In early January, for example, actor Yael Stone announced, in the wake of the devastating wildfires in Australia, her country of birth, that she was giving up her permanent residency in the United States to return to her homeland. She explained that this would put a stop to her frequent flying between the two countries, a necessary step in the fight against climate change. “The carbon emissions alone from that flying – it’s unethical. It’s not right,” she stated in a video message.

Soon thereafter, Manchán Magan, a travel writer for The Irish Times, declared in what is one of Ireland’s leading newspapers, that he would no longer fly on holiday due to aviation’s destructive impact on the planet. Also in January, Alessia Armenise, the picture editor of the UK-based magazine Stylist, having flown 19 times the previous year, pronounced that she was immediately giving up flying and embracing slow travel. Travel (implicitly of the jet-setting variety), she wrote, is “a big part of the over-consumption problem that is leading the planet to its decline.”

These high-profile, personal commitments to reduce flying are a manifestation of a larger shift in attitude—in Europe and beyond. In early March, for example, the results of a poll conducted in September-October 2019, one involving more than 28 thousand respondents in all member states of the European Union, showed that 62 percent supported a ban on short-haul flights for reasons of climate change. Seventy-two percent voiced support for a carbon tax on flights. Survey data released two months earlier indicated that strong majorities of people in China (94%), the European Union (75%), and the United States (69%) were planning to fly less in 2020, to limit their CO2 emissions.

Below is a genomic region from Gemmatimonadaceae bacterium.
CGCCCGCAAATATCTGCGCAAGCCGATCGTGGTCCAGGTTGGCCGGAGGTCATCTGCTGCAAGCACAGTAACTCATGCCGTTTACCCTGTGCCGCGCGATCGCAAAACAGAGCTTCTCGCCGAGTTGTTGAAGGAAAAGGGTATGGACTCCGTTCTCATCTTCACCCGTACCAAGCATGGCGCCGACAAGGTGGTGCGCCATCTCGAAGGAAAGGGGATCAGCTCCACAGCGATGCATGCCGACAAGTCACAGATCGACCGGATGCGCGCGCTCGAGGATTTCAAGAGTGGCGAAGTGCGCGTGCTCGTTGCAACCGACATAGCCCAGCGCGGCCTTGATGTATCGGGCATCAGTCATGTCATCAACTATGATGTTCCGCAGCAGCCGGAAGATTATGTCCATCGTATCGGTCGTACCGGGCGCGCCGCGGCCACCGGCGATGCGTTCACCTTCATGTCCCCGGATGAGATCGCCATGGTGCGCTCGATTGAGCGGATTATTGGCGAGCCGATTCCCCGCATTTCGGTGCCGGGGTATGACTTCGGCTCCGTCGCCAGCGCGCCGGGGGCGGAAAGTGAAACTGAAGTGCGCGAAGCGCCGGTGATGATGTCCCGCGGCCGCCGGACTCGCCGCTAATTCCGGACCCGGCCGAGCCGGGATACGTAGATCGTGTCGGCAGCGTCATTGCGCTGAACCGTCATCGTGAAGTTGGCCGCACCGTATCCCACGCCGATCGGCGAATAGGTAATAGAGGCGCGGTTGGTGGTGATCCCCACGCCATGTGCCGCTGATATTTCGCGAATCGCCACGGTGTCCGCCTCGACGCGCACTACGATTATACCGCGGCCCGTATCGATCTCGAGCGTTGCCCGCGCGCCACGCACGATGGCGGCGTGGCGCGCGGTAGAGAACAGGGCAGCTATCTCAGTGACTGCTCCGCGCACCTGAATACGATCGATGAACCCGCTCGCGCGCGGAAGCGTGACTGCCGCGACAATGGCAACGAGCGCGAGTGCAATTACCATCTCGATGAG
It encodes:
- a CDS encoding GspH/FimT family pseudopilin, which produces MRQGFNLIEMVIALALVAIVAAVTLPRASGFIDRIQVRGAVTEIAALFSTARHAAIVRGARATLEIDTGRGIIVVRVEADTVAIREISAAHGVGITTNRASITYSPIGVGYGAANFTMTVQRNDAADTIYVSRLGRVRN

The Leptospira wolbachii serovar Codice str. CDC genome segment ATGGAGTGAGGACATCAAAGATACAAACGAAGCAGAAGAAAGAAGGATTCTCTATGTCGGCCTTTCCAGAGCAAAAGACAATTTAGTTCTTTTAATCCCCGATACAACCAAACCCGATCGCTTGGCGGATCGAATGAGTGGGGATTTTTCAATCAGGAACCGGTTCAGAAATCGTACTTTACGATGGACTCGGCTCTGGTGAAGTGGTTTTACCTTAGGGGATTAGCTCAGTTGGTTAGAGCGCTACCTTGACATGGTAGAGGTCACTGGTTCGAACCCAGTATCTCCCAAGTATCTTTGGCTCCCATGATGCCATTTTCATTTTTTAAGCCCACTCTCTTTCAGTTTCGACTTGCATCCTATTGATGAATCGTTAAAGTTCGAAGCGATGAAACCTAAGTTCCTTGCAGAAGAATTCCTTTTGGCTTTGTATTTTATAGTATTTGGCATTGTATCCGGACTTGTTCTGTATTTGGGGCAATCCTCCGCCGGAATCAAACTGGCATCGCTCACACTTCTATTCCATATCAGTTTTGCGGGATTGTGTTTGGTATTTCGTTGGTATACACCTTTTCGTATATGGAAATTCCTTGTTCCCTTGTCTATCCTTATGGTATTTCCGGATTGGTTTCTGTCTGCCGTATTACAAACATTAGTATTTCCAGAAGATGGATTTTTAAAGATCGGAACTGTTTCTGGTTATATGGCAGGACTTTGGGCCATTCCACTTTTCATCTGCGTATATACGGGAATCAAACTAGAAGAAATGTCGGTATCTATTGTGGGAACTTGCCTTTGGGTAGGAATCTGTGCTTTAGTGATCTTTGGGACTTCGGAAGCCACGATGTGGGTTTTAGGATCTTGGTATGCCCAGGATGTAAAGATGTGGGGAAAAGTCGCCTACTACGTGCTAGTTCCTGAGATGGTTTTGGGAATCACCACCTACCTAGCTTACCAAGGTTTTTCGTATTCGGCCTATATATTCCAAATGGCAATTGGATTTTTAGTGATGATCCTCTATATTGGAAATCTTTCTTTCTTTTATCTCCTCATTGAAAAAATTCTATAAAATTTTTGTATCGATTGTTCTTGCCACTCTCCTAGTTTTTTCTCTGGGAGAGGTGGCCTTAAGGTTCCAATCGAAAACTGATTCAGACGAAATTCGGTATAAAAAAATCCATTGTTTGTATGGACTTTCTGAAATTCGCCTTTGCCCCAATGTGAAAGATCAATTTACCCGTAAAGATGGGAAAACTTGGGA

Residents of the village of Harmondsworth, half of which would have been destroyed had Heathrow’s expansion happened. They’ve fought against expansion for 20 years.

On the collective organizing front, there were major victories in the United Kingdom.

In early February, the North Somerset council blocked a plan to expand Bristol Airport (which actually lies outside of Bristol). The expansion would have allowed the airport to accommodate 12 million passengers annually. It would have also included the extension of the passenger terminus and plane taxiways, more than 3,000 additional parking spaces, much of it on greenbelt land, as well as far-reaching changes to roads around the airport. Among the arguments put forth by expansion opponents were those of public health—a study released in late 2019 revealed that air pollution results in the deaths of five people each week in Bristol—and the harm it would entail to birdlife and bat colonies.

A little more than two weeks later, a court in London ruled that a proposed third runway for Heathrow is illegal because it would undermine the country’s obligations under the Paris agreement to cut co2 emissions. The court decision was a huge victory in what has been a 20-year campaign to stop Heathrow’s expansion. While the British government has said that it will not contest the ruling, deep concerns about airport expansion in the United Kingdom more broadly persist. Still, the decision marks the first major ruling by a court anywhere in the world based on the Paris accord.  According to The Guardian, climate campaigners across Europe see the ruling as “a red line for climate campaigning and would have lasting implications that could kill off aviation expansion.”

France is one country where such expansion is a threat. Roissy-Charles de Gaulle Airport, outside of Paris, is slated for major growth. But there is significant opposition. In January, sixty-seven mayors and presidents of regional councils from the greater Paris area called upon President Emmanuel Macron, for reasons of public health and the climate, to abandon plans to enlarge the airport.